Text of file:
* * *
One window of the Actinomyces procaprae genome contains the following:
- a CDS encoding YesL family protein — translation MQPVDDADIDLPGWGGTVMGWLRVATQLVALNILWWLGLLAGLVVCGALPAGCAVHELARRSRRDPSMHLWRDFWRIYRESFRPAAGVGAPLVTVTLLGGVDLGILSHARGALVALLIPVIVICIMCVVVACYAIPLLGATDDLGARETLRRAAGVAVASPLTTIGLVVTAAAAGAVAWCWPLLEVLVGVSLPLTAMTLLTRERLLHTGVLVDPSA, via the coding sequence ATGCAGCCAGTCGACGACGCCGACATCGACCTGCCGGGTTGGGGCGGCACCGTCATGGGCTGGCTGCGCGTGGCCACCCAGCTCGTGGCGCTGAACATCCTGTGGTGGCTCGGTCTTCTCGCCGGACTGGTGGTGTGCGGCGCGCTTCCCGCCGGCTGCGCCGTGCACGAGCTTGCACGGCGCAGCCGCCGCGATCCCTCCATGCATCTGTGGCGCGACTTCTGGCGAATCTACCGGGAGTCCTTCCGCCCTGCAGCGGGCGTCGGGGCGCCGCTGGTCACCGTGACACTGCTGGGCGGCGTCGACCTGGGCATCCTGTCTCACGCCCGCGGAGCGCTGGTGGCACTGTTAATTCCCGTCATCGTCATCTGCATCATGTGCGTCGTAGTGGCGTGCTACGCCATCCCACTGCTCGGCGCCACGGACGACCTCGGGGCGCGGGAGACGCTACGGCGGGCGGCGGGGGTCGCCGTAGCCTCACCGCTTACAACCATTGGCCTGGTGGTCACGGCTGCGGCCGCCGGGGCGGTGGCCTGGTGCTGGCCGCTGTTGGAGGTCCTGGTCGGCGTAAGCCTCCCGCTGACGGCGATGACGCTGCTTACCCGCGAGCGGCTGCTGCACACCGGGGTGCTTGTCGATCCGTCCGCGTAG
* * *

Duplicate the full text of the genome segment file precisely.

One window of the Actinomyces procaprae genome contains the following:
- a CDS encoding YesL family protein — translation MQPVDDADIDLPGWGGTVMGWLRVATQLVALNILWWLGLLAGLVVCGALPAGCAVHELARRSRRDPSMHLWRDFWRIYRESFRPAAGVGAPLVTVTLLGGVDLGILSHARGALVALLIPVIVICIMCVVVACYAIPLLGATDDLGARETLRRAAGVAVASPLTTIGLVVTAAAAGAVAWCWPLLEVLVGVSLPLTAMTLLTRERLLHTGVLVDPSA, via the coding sequence ATGCAGCCAGTCGACGACGCCGACATCGACCTGCCGGGTTGGGGCGGCACCGTCATGGGCTGGCTGCGCGTGGCCACCCAGCTCGTGGCGCTGAACATCCTGTGGTGGCTCGGTCTTCTCGCCGGACTGGTGGTGTGCGGCGCGCTTCCCGCCGGCTGCGCCGTGCACGAGCTTGCACGGCGCAGCCGCCGCGATCCCTCCATGCATCTGTGGCGCGACTTCTGGCGAATCTACCGGGAGTCCTTCCGCCCTGCAGCGGGCGTCGGGGCGCCGCTGGTCACCGTGACACTGCTGGGCGGCGTCGACCTGGGCATCCTGTCTCACGCCCGCGGAGCGCTGGTGGCACTGTTAATTCCCGTCATCGTCATCTGCATCATGTGCGTCGTAGTGGCGTGCTACGCCATCCCACTGCTCGGCGCCACGGACGACCTCGGGGCGCGGGAGACGCTACGGCGGGCGGCGGGGGTCGCCGTAGCCTCACCGCTTACAACCATTGGCCTGGTGGTCACGGCTGCGGCCGCCGGGGCGGTGGCCTGGTGCTGGCCGCTGTTGGAGGTCCTGGTCGGCGTAAGCCTCCCGCTGACGGCGATGACGCTGCTTACCCGCGAGCGGCTGCTGCACACCGGGGTGCTTGTCGATCCGTCCGCGTAG